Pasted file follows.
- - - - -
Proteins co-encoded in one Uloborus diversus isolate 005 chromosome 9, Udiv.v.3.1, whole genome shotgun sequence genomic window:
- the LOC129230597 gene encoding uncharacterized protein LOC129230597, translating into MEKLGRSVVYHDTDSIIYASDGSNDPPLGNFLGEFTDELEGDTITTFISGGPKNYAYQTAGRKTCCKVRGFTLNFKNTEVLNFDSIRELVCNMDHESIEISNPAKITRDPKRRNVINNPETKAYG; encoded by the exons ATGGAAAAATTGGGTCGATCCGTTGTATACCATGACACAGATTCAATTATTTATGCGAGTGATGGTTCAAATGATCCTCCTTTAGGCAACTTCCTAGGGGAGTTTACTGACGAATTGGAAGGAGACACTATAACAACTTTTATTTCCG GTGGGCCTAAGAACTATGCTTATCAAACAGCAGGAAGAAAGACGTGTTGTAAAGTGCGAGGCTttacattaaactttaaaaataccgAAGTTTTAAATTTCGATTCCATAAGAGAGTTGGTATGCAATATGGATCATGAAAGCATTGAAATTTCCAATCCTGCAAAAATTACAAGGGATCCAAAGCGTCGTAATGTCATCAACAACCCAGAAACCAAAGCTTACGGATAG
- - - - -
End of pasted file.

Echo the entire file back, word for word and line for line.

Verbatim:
Proteins co-encoded in one Uloborus diversus isolate 005 chromosome 9, Udiv.v.3.1, whole genome shotgun sequence genomic window:
- the LOC129230597 gene encoding uncharacterized protein LOC129230597, translating into MEKLGRSVVYHDTDSIIYASDGSNDPPLGNFLGEFTDELEGDTITTFISGGPKNYAYQTAGRKTCCKVRGFTLNFKNTEVLNFDSIRELVCNMDHESIEISNPAKITRDPKRRNVINNPETKAYG; encoded by the exons ATGGAAAAATTGGGTCGATCCGTTGTATACCATGACACAGATTCAATTATTTATGCGAGTGATGGTTCAAATGATCCTCCTTTAGGCAACTTCCTAGGGGAGTTTACTGACGAATTGGAAGGAGACACTATAACAACTTTTATTTCCG GTGGGCCTAAGAACTATGCTTATCAAACAGCAGGAAGAAAGACGTGTTGTAAAGTGCGAGGCTttacattaaactttaaaaataccgAAGTTTTAAATTTCGATTCCATAAGAGAGTTGGTATGCAATATGGATCATGAAAGCATTGAAATTTCCAATCCTGCAAAAATTACAAGGGATCCAAAGCGTCGTAATGTCATCAACAACCCAGAAACCAAAGCTTACGGATAG